I will now address head-on the proposed location of ARIA, because there is none. No decision on the location of these offices has been taken. As a funder, the contribution the new agency makes will result from its project portfolio and funding decisions; it is not an infrastructure project. ARIA will have only a small physical presence at its headquarters, the location of which will probably not be agreed until the appointment of the chief executive officer. That may have some bearing on where it is to be located. I cannot make the commitment that it will not be based in the London-Cambridge-Oxford arc, but that is not our intention at this stage. We have a completely open mind as to its location.

Amendment 23 would impose a new duty and reporting obligations on ARIA in this regard. It is my view that these system-wide ambitions should not be the statutory responsibility of a small new agency that represents about 1% of UK R&D spending. As we have stated previously, UKRI is the public R&D funder with system-wide responsibilities. Tackling systemic issues, such as the overall regional distribution of R&D funding, falls firmly within the UKRI remit.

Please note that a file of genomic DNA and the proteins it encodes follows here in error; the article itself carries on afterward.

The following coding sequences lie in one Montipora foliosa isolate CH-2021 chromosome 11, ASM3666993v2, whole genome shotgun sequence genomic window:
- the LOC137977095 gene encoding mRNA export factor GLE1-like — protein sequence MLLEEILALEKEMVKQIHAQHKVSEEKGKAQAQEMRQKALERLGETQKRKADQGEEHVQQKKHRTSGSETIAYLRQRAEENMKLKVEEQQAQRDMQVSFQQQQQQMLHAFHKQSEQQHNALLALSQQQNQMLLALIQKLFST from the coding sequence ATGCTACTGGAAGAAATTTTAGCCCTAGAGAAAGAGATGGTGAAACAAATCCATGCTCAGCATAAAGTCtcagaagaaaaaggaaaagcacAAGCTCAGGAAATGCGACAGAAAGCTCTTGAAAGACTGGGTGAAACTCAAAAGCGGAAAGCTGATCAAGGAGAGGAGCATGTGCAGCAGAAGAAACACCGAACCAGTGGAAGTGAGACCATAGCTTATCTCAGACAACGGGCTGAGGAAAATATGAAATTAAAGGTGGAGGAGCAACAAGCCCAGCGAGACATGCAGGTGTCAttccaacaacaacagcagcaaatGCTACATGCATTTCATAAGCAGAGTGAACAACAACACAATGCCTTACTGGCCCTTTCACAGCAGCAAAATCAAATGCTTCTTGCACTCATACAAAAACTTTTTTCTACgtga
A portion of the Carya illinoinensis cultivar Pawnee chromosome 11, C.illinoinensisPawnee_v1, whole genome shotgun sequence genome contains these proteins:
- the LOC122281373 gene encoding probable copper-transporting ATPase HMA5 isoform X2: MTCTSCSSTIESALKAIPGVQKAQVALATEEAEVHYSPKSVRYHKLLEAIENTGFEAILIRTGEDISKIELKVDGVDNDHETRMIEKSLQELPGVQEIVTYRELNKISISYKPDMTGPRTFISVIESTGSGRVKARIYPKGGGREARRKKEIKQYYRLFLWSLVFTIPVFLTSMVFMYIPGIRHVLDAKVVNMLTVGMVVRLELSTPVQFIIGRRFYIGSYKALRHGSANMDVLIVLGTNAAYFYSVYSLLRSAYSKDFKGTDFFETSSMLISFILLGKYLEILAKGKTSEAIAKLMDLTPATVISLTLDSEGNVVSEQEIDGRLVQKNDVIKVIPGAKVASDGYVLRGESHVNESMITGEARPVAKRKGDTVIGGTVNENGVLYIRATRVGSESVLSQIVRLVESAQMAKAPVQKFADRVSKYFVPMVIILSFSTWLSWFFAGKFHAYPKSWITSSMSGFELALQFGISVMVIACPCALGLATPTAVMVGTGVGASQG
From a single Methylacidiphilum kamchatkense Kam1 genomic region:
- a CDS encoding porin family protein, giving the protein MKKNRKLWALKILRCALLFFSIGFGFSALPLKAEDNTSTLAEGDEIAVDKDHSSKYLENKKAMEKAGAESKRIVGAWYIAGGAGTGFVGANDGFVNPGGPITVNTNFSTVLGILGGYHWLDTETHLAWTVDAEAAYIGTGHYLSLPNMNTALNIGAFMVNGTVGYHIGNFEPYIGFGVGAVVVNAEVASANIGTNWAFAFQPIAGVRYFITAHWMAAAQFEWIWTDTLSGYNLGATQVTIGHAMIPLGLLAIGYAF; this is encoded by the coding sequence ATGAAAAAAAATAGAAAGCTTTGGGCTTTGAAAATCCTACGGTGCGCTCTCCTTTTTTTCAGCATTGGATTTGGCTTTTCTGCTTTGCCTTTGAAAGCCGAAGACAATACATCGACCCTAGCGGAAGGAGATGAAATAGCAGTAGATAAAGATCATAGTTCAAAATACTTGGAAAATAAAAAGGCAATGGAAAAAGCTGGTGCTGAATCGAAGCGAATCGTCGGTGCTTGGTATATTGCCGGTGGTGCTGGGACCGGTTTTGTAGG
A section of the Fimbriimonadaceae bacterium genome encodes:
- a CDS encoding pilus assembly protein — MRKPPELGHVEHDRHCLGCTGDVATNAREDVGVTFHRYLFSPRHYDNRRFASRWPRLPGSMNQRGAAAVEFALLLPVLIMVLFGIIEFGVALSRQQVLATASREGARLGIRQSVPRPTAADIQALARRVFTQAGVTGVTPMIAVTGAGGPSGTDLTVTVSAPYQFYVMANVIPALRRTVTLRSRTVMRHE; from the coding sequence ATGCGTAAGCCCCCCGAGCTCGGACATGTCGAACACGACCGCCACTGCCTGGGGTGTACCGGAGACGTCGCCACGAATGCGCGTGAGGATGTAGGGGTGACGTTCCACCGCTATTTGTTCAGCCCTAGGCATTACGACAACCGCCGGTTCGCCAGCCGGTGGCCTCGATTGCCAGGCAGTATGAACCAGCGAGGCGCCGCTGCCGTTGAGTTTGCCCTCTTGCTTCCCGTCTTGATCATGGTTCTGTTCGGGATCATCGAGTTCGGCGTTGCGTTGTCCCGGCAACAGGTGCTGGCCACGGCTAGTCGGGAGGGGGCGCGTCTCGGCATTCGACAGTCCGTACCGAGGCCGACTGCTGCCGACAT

ARIA’s purpose is to pursue the most ambitious research and innovation projects, where the benefits are long-term and uncertain, wherever in the country they are located. ARIA should not be subject to the political priorities of the Government of the day, no matter how long-standing or important those priorities might be. I believe that seeking to quantify its economic impact in every region of the UK and submitting that for outside assessment, under the shadow of this statutory obligation, would incentivise exactly the same risk-intolerant approach that we are seeking to liberate ARIA from.

We are in danger of expecting ARIA to spread itself too thinly, against the recommendation of the Royal Society and the House of Commons Science and Technology Committee that it focus on a very limited number of programmes. ARIA cannot be expected to be active in all regions of the UK at once, so I suggest that Amendment 34 is not an appropriate obligation to place on the organisation.

We have spoken at length about the importance of providing ARIA with independence and equipping it to take risks and tolerate failure. A board appointed by the Secretary of State advising ARIA where to direct its funding represents an extraordinary level of political control over ARIA’s activities. It is completely inconsistent with the decisions on project-level spending being taken by technical experts based on a deep understanding of the relevant field and the scientific merits of the proposals.

In a similar vein, Amendment 4 looks to add a representative from each of the devolved Administrations to ARIA’s board. Ministers in Scotland, Wales and Northern Ireland are unanimous in their support for the important principle of ARIA’s independence. We have had close discussions with Ministers and officials at all levels in all three devolved Governments throughout the passage of the Bill.